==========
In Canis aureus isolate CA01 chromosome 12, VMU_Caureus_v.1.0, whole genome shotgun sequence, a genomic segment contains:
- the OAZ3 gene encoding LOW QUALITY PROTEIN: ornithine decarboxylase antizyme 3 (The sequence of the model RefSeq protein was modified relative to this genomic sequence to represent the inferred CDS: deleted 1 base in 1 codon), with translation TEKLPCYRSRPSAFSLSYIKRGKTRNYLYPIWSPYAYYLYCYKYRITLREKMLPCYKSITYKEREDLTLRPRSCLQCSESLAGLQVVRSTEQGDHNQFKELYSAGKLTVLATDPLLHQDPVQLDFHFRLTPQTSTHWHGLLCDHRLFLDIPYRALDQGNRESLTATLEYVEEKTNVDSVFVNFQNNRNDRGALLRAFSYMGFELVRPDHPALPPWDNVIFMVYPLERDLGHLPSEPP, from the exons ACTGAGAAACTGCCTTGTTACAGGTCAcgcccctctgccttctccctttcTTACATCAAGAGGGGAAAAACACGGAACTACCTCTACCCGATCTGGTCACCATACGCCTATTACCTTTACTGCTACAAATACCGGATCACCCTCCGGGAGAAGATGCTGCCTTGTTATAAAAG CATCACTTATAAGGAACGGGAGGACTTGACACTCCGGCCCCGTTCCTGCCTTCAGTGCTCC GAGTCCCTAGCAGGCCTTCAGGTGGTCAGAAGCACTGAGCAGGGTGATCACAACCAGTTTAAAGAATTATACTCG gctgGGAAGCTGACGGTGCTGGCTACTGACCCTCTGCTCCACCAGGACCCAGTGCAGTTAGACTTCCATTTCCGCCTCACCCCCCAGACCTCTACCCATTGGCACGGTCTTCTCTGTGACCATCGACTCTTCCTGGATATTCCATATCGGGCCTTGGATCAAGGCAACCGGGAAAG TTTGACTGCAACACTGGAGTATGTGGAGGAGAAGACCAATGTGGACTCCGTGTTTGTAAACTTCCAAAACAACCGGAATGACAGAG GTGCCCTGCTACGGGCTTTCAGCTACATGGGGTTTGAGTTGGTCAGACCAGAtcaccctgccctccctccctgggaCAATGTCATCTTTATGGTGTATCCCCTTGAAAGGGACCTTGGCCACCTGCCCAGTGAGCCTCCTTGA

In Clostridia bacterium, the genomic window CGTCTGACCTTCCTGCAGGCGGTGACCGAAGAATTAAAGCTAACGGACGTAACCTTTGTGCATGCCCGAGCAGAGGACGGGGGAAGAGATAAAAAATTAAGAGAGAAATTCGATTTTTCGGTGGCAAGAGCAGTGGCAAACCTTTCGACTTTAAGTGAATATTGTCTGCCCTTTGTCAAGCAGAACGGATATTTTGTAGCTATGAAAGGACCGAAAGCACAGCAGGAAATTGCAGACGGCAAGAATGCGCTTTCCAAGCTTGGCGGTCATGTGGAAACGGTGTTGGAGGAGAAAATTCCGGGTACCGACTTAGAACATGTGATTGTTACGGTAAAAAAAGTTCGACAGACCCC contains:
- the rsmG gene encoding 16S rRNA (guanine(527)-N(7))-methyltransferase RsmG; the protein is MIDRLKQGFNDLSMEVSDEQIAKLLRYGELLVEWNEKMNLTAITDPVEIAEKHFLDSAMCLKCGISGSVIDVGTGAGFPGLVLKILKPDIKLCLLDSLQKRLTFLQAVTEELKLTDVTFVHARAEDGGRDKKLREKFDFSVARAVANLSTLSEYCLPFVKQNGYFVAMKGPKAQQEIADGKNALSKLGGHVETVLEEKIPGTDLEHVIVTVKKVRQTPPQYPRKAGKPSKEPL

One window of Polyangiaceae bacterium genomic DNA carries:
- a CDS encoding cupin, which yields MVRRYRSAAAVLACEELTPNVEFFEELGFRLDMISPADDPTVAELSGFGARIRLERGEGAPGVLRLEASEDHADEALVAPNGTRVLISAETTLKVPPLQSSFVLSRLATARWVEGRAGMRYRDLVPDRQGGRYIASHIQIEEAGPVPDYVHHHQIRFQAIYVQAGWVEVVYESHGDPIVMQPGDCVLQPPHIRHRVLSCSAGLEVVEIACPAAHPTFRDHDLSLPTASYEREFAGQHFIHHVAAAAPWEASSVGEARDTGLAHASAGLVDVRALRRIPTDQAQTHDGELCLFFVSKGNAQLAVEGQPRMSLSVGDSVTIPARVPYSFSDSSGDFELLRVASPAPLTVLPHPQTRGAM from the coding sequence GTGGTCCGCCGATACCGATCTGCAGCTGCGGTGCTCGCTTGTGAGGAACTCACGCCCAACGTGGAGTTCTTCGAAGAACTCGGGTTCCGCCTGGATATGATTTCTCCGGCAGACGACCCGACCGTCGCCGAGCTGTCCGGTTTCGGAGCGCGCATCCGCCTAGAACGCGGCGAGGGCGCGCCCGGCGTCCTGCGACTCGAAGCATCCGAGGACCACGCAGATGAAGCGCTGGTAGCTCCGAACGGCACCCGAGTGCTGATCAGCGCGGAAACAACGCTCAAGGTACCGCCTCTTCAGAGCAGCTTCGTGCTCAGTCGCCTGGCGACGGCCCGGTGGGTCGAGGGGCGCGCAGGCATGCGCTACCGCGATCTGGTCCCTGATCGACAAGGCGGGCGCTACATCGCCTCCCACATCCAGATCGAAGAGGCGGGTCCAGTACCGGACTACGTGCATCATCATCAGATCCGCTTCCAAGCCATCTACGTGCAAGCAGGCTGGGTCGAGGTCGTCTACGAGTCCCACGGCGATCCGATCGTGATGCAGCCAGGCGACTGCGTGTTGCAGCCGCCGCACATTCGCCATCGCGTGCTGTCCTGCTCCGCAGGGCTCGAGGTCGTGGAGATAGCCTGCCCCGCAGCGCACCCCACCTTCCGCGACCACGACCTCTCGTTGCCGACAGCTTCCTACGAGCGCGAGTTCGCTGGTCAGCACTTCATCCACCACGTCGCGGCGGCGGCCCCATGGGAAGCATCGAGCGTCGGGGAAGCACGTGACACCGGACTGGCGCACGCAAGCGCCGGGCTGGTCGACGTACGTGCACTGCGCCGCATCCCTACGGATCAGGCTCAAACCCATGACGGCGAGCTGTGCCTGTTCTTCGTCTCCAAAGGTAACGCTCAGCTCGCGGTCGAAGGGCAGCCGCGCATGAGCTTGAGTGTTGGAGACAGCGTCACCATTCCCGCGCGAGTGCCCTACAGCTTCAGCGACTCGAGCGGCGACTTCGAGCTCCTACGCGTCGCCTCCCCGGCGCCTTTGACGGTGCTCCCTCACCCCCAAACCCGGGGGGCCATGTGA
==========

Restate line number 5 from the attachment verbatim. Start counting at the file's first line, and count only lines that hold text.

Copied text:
One window of Polyangiaceae bacterium genomic DNA carries: